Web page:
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Homework Help: EM question

  1. Feb 21, 2010 #1

    kreil

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    1. The problem statement, all variables and given/known data
    Three charges +q, -2q, +q are placed on a line with equal separation a. Show that the potential at a point far away from the charges is approximately given by:

    [tex] \Phi(r, \theta)=\frac{a^2q^2}{4 \pi \epsilon_0} \frac{3cos^2 \theta-1}{r^3}[/tex]


    2. Relevant equations
    E-Field due to the discrete distribution of charges:
    [tex]E(r)=\frac{1}{4 \pi \epsilon_0} \sum_{i=1}^3 q_i \frac{r-r_i}{|r-r_i|^3}[/tex]

    where r is the vector to the point where we want the field and r_i is the vector to charge q_i.

    Potential:
    [tex]\Phi(r)=-\int_O^rE \dot dr[/tex]


    3. The attempt at a solution

    Position the charges such that the -2q is at the origin, and the +q charges are at +-a on the x -axis. Then the vectors to the charges are:

    charge at +a: [tex]|r-a|=\sqrt{r^2+a^2-2racos\theta}=r(1-cos^2\theta)^{1/2}[/tex] since a = r cos O.

    charge at -a: [tex]|r+a|=\sqrt{4a^2+r^2+a^2+2racos\theta}=r(1+3cos^2\theta)^{1/2}[/tex]

    charge at origin: r=0.

    So the field at r is:

    [tex]E(r)=\frac{q}{4 \pi \epsilon_0} \left[ \frac{r-a}{|r-a|^3}+\frac{r+a}{|r+a|^3}-\frac{2r}{|r|^3} \right] [/tex]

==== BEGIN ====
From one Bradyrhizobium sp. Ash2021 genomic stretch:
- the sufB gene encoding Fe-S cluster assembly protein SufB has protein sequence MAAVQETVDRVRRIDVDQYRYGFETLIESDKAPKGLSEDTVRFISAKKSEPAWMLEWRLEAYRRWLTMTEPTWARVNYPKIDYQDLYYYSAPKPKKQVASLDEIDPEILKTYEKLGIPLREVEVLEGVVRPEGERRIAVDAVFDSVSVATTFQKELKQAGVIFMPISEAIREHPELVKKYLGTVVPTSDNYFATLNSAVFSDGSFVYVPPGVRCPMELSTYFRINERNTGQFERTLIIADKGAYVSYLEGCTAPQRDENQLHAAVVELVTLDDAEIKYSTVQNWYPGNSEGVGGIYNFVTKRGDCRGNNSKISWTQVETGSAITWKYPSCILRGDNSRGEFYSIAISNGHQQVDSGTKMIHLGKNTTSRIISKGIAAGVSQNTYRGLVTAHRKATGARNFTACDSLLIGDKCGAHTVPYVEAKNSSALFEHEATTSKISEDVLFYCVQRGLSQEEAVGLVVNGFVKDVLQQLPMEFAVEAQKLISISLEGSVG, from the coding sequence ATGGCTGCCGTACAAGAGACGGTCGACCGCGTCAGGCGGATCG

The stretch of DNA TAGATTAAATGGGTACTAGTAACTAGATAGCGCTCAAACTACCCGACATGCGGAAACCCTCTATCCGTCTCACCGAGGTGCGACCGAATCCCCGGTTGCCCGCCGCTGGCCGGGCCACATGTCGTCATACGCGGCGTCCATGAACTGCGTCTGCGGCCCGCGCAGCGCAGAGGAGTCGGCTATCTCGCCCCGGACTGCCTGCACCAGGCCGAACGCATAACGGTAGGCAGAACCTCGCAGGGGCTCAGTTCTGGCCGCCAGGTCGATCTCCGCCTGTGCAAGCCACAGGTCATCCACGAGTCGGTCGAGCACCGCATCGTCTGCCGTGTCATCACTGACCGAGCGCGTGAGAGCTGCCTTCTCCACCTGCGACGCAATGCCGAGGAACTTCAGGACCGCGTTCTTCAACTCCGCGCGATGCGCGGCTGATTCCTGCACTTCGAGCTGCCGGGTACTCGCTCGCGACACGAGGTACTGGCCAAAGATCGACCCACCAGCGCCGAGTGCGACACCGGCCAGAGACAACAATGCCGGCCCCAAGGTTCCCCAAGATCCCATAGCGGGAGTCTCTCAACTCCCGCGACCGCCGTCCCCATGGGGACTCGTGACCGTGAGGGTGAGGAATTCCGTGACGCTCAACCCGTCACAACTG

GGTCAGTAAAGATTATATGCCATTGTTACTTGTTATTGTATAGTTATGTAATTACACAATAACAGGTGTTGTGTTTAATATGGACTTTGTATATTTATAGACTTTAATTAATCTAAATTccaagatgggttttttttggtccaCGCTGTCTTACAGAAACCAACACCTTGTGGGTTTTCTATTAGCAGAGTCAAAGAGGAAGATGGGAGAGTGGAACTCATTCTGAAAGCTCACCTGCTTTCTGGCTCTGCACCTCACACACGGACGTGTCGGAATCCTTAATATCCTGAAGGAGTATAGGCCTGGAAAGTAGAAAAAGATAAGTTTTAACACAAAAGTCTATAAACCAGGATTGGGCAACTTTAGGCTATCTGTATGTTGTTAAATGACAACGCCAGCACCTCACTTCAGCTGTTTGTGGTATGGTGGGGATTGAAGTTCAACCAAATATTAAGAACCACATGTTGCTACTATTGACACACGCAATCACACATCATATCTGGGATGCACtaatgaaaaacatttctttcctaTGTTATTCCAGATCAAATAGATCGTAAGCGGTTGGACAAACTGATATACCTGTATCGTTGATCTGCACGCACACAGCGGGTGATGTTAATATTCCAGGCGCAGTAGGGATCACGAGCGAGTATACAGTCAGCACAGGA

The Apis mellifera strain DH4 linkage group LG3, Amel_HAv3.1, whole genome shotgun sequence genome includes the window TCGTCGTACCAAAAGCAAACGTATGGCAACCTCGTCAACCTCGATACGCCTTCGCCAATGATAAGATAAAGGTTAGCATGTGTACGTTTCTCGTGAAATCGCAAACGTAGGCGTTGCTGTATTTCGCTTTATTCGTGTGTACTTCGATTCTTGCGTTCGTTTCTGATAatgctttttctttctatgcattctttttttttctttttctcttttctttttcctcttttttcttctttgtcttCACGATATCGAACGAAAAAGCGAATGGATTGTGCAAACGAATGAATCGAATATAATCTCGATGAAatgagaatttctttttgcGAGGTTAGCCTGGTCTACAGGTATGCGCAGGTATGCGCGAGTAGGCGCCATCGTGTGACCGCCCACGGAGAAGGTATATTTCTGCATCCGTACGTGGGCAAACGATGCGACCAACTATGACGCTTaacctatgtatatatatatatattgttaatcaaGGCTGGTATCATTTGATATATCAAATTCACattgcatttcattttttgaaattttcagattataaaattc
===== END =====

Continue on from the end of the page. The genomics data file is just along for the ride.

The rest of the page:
[tex]= \frac{q}{4 \pi \epsilon_0} \left[ \frac{r(1-cos^2 \theta)^{1/2}}{r^3(1-cos^2\theta)^{3/2}}+\frac{r(1+3cos^2\theta)^{1/2}}{r^3(1+3cos^2\theta)^{3/2}}-\frac{2}{r^2} \right] [/tex]

    [tex]= \frac{q}{4 \pi \epsilon_0} \frac{1}{r^2} \left[ \frac{1}{1-cos^2\theta}+\frac{1}{1+3cos^2\theta}-2 \right] [/tex]

    is this correct so far? After further simplifying this answer I obtained an equation for the field which seemingly does not produce a correct potential (I'm aware I will have to take the limit of the potential). Intuitively this field seems incorrect since the potential relies on 1/r^3 (i.e. the e-field should rely on 1/r^4 since the potential is the integrated e-field).

    Thanks for any comments.
     
  2. jcsd
  3. Feb 23, 2010 #2

    kreil

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    Ignoring the fact that i made many gross errors in the original post, the expression I'm trying to simplify now is:

    [tex]E(\vec r)= \frac{q}{4 \pi \epsilon_0} \left[ \frac{\vec r + \vec a}{|\vec r + \vec a|^3}+\frac{\vec r - \vec a}{|\vec r - \vec a|^3}-\frac{2 \vec r}{|\vec r|^3} \right] [/tex]

    with the following:

    [tex]|\vec r + \vec a| = \sqrt{r^2+a^2+2racos \theta}[/tex]

    [tex]|\vec r - \vec a| = \sqrt{r^2+a^2-2racos \theta}[/tex]

    I'm having a lot of trouble simplifying this because I'm out of practice with vectors, and I'm sure that it is not nearly as difficult as I am making it out to be (after 20 minutes of combining into one fraction and simplifying I decided it can't be the best method). Can someone give a hint?

    [tex]E(\vec r)= \frac{q}{4 \pi \epsilon_0} \frac{1}{r^3} \left[ \frac{\vec r + \vec a}{(1+\frac{a^2}{r^2}+\frac{2a}{r}cos \theta)^{3/2}}+\frac{\vec r - \vec a}{(1+\frac{a^2}{r^2}-\frac{2a}{r}cos \theta)^{3/2}}-2 \vec r \right] [/tex]